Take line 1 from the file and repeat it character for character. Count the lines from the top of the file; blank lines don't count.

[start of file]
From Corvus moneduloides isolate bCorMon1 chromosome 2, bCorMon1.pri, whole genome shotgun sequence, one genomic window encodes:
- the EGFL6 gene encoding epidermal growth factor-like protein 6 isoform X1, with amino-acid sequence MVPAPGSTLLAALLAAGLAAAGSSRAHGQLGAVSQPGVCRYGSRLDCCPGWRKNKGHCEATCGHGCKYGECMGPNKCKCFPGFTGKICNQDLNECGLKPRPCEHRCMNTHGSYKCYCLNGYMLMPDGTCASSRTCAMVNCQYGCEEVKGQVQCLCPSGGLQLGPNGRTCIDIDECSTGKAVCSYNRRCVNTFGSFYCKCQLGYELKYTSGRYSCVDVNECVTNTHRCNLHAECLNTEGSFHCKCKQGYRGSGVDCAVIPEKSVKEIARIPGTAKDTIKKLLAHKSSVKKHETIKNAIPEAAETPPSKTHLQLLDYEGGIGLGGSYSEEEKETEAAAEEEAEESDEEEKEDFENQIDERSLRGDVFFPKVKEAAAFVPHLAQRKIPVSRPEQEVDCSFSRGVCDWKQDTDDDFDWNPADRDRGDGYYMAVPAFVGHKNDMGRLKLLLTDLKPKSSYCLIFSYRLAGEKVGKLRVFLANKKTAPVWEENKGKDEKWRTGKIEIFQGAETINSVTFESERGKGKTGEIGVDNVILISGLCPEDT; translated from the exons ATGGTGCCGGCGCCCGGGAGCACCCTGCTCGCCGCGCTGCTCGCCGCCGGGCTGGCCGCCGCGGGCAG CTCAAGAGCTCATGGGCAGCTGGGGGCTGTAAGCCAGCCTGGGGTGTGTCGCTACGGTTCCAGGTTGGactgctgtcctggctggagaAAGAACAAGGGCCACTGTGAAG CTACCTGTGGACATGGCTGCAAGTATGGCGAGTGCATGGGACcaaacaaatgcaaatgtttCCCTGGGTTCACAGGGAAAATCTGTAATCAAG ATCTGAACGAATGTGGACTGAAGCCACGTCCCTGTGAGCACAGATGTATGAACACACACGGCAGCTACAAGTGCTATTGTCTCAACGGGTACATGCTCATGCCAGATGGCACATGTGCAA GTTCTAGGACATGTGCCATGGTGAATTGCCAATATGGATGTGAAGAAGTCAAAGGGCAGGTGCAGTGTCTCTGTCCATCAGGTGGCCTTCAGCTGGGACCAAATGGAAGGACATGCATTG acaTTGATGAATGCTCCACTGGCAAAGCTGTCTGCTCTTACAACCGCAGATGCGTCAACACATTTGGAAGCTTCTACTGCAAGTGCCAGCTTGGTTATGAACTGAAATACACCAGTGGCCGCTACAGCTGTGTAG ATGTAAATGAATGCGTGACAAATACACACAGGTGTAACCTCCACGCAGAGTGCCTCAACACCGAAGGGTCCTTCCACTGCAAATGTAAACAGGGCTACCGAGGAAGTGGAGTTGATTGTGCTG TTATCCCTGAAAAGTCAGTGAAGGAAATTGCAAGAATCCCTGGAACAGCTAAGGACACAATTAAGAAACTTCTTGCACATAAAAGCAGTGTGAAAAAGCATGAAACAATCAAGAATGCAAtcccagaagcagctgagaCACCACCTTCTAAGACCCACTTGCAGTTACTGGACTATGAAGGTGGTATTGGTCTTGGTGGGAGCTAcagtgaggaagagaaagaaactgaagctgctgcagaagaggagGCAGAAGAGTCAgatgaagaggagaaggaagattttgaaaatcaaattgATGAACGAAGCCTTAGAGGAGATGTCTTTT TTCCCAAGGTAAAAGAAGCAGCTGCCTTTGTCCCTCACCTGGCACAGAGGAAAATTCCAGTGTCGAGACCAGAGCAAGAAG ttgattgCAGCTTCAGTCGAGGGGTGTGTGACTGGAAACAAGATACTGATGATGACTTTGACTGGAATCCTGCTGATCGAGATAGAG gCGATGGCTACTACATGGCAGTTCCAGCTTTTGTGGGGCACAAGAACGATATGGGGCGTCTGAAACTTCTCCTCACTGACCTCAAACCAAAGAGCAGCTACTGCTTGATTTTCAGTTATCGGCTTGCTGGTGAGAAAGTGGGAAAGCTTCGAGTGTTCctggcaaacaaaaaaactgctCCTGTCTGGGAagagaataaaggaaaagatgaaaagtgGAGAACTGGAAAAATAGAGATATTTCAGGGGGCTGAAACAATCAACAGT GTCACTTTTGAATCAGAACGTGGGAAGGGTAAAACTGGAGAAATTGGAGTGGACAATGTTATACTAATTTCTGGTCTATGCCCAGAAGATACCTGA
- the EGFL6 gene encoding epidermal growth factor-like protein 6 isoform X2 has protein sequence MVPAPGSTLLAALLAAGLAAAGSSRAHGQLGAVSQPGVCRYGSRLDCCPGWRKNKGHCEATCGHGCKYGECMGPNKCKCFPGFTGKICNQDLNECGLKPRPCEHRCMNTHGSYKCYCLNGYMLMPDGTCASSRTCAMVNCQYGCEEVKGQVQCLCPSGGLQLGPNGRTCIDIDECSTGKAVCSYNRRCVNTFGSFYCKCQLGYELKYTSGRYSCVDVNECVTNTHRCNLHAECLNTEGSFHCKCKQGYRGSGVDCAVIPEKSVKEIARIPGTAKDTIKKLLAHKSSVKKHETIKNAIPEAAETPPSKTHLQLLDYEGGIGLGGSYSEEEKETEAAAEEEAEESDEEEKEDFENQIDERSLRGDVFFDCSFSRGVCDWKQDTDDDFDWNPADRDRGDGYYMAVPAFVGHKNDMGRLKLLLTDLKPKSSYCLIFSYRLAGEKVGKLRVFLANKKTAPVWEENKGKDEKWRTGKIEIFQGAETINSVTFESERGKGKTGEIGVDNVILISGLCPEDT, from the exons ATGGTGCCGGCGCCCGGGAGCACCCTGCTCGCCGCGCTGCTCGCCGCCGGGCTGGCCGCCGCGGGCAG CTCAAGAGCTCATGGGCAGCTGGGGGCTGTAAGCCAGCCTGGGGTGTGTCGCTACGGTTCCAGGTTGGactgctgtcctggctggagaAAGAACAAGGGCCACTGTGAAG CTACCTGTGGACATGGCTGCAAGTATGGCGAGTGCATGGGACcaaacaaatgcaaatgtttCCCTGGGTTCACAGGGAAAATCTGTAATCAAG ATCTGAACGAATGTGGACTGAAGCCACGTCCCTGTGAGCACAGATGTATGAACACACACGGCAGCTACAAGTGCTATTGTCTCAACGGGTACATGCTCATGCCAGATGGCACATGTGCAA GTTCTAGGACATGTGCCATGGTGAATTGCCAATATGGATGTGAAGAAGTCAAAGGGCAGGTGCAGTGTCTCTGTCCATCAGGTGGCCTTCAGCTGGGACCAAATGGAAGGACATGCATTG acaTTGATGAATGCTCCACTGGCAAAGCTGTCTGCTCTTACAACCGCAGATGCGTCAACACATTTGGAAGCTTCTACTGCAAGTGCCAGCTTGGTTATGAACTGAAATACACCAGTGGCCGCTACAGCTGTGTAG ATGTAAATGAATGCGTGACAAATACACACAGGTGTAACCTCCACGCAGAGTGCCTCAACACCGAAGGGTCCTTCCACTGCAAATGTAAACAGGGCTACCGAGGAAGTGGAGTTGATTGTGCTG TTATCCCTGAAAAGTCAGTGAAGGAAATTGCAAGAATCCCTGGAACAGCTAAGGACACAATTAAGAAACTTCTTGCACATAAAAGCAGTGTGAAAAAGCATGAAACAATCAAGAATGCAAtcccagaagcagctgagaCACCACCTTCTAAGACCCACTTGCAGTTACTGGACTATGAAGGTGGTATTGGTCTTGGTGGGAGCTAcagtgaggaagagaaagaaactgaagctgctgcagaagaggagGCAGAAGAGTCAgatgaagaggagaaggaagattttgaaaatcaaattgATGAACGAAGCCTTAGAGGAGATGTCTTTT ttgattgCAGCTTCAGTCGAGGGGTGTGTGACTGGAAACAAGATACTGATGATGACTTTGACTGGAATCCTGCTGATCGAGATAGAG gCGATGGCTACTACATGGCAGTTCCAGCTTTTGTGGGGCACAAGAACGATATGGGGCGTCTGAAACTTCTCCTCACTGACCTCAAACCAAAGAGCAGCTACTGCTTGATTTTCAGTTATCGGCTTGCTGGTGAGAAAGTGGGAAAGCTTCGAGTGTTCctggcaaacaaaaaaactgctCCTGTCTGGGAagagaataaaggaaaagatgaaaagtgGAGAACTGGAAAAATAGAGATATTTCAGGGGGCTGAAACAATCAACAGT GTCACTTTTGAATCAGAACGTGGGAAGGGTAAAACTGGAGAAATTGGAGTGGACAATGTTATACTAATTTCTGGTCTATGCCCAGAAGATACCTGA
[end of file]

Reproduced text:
From Corvus moneduloides isolate bCorMon1 chromosome 2, bCorMon1.pri, whole genome shotgun sequence, one genomic window encodes: